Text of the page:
New Application may be the First To Validate
and Identify MTP's (TrP's) of Chronic Myofascial Pain.
A New Application of
2-Dimensional Gray Scale Ultrasound and Vibration
Sonoelastography to Image Myofascial Trigger Points in the Upper Trapezius
Muscle. Jay P. Shah, MD (NIH- CC, Bethesda, MD); Tadesse M. Gebreab, BS;
Lynn H. Gerber, MD; Elizabeth A. Gilliams, BA; Siddhartha Sikdar, PhD.
Disclosure: T.M. Gebreab, none; L.H. Gerber, none; E.A. Gilliams, none; J.P.
Shah, none; S. Sikdar, none.
Objective: To qualitatively describe and quantify the size, shape, and
tissue characteristics of myofascial trigger points (MTrPs). Design: A
descriptive preliminary study. Setting: Biomedical research hospital.
Participants: 4 healthy subjects with latent MTrPs identified in the upper
trapezius, according to Travell and Simons's criteria. Interventions:
Scanning MTrPs in the upper trapezius using a Philips IU22 ultrasound (US)
machine and a LI2-5 transducer; real-time imaging at rest, during isometric
contraction and during active stretching of the upper trapezius muscle,
while simultaneously inducing audio frequency vibrations (150-250Hz) in the
muscle. Main Outcome Measures: The tissue characteristics of MTrPs compared
to surrounding muscle were investigated in terms of echogenicity (using
2-dimensional [2D] US) and stiffness (using vibration sonoelastography,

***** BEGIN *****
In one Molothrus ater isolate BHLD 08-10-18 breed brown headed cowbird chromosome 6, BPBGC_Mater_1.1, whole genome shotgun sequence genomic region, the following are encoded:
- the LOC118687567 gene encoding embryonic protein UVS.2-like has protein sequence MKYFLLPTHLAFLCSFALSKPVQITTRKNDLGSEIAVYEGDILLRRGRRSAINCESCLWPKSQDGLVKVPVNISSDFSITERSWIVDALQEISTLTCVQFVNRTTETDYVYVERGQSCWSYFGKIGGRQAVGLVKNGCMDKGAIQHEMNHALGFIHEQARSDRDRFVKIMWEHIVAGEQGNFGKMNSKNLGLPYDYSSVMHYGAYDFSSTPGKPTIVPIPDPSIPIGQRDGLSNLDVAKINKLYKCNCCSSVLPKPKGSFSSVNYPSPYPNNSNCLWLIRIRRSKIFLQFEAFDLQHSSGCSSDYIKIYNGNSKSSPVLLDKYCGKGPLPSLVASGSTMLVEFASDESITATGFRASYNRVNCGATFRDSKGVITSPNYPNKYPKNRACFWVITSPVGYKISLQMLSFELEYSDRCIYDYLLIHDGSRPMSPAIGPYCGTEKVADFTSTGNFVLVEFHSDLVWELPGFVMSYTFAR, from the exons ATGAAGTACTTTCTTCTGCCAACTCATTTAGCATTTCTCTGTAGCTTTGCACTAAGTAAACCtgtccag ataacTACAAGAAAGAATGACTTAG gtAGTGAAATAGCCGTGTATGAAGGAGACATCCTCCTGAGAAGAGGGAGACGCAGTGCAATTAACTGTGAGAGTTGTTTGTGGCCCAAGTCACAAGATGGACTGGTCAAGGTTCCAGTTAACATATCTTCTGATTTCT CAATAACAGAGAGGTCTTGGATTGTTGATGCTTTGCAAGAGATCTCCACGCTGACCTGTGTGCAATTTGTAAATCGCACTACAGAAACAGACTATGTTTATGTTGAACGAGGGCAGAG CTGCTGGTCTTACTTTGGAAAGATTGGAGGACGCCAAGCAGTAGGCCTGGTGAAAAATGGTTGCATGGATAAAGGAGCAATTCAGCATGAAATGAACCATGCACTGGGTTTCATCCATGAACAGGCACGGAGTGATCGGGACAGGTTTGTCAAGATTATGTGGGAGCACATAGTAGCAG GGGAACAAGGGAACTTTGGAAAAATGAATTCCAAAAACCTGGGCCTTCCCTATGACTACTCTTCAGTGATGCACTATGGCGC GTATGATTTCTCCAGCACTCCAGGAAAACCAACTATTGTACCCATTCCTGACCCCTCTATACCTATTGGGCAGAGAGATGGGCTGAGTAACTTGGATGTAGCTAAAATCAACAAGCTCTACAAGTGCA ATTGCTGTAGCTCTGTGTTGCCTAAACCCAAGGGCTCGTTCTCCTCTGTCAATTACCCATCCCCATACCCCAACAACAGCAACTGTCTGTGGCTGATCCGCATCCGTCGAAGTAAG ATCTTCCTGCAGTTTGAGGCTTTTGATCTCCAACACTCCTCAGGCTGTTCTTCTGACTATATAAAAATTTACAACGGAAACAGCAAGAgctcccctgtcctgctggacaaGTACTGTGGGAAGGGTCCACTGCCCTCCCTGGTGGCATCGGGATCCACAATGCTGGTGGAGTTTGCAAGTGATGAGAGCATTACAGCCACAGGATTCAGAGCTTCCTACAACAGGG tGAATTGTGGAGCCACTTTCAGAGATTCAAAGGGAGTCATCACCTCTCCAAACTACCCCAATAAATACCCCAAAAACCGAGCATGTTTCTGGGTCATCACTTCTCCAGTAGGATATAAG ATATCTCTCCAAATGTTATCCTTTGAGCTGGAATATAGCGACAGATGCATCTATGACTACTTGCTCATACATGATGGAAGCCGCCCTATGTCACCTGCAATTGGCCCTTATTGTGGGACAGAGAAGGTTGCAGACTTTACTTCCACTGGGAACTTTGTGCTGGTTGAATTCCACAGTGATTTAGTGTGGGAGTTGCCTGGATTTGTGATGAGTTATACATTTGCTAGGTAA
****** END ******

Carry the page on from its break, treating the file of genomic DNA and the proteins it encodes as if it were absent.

VSE). VSE is based on the principle that a vibration stimulus causes a
localized region of stiffer tissue to vibrate with a lower amplitude
compared to the surrounding less stiff tissue. VSE was performed using 2
methods: the induced vibration amplitudes in the trapezius were imaged using
the color Doppler variance mode, and were further quantified using spectral
Doppler analysis. Results: MTrPs appeared as hypoechoic elliptically-shaped
focal regions within the trapezius muscle on 2D US. Spectral Doppler
analysis showed that vibration amplitudes were 27% lower on average within
the MTrP compared to surrounding tissue (P<.05). Color variance imaging
consistently detected a focal region of reduced vibration amplitude, which
correlated with the hypoechoic region identified as an MTrP (r=,76 for
area). During muscle contraction and muscle stretch, these focal regions
deformed in shape and could be tracked with real-time 2D US and color
variance imaging. Conclusions: Real-time 2D US and VSE are novel imaging
methods for differentiating MTrPs from surrounding tissue. Preliminary
findings show that MTrPs are hypoechoic on 2D US and the stiffness of MTrPs
can be quantified using VSE. The palpable nodule is deformable with muscle
contraction and stretch. US technology offers a convenient, accessible and
low-risk approach for evaluating clinical observations of stiff, palpable
nodules. Key Words: Trigger points, myofascial; Rehabilitation.
Special thanks to Devin